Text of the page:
D3-creatine dilution for the noninvasive measurement of skeletal muscle mass in premature infants

William J. Evans, Brian Scottoline, Faryal Imam, Marc Hellerstein, Kelly Garton, Gregg Czerwieniec, Edna Nyangau, Mahalakshmi Shankaran

Research output: Contribution to journalArticlepeer-review

Abstract

Background: The rate of accrual of muscle mass in neonates has not been assessed. We describe the D3-creatine (D3Cr) dilution method, a noninvasive assessment of muscle mass in neonates. Methods: A total of 76 neonates >26-week-old corrected gestational age were enrolled and measured at 2-week intervals while admitted to a neonatal intensive care unit (NICU). Additional measures at 6 and 12–20 months after initial measurement were obtained if available. An enteral dose of 2 mg D3Cr in 0.5 mL 20% 2H2O to determine muscle mass and total body water (TBW). Results: Muscle mass by the D3Cr method was strongly associated with TBW and body weight (r = 0.9272, p < 0.0001 and r = 0.9435, p < 0.0001 for all time points and r = 0.6661, p < 0.0001 and r = 0.8634, p < 0.0001, respectively, while in the NICU). Change in muscle mass vs. change in body weight, TBW, and length were also strongly correlated. Conclusions: The D3Cr dilution method provides a noninvasive assessment of muscle mass accrual in neonates, which has not been previously possible and may be an important new tool for the evaluation of nutritional status and normal growth patterns. Impact: We describe a noninvasive method for the measurement of skeletal muscle mass neonates.At the present time, there is no direct measurement of muscle mass in infants available.The D3Cr dilution method is a direct and noninvasive measurement of muscle mass.Using a single enteral dose of D3Cr in 2H2O followed by urine and saliva samples, rapid and substantial accrual of muscle mass and TBW is assessed.Assessment of muscle mass accrual in premature infants may be a strong indicator of nutritional status.Change in muscle mass is strongly related to change in weight and TBW.[Figure not available: see fulltext.][Figure not available: see fulltext.][Figure not available: see fulltext.]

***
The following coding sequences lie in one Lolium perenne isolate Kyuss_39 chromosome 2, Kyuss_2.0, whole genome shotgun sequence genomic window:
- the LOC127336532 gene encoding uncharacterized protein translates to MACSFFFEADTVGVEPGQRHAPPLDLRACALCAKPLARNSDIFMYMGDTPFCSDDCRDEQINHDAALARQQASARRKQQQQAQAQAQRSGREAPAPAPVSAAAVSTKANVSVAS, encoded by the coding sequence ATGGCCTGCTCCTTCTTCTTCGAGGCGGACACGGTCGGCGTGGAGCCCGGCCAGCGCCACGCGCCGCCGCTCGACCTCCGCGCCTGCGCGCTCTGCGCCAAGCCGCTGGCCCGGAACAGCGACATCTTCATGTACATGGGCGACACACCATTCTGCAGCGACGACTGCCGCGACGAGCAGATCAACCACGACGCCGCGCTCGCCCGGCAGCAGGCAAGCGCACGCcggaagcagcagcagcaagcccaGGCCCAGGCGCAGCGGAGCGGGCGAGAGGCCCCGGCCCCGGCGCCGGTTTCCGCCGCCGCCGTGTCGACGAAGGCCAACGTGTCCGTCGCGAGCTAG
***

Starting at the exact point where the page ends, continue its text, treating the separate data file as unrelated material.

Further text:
Original languageEnglish (US)
JournalPediatric Research
DOIs
StateAccepted/In press - 2020

ASJC Scopus subject areas

  • Pediatrics, Perinatology, and Child Health

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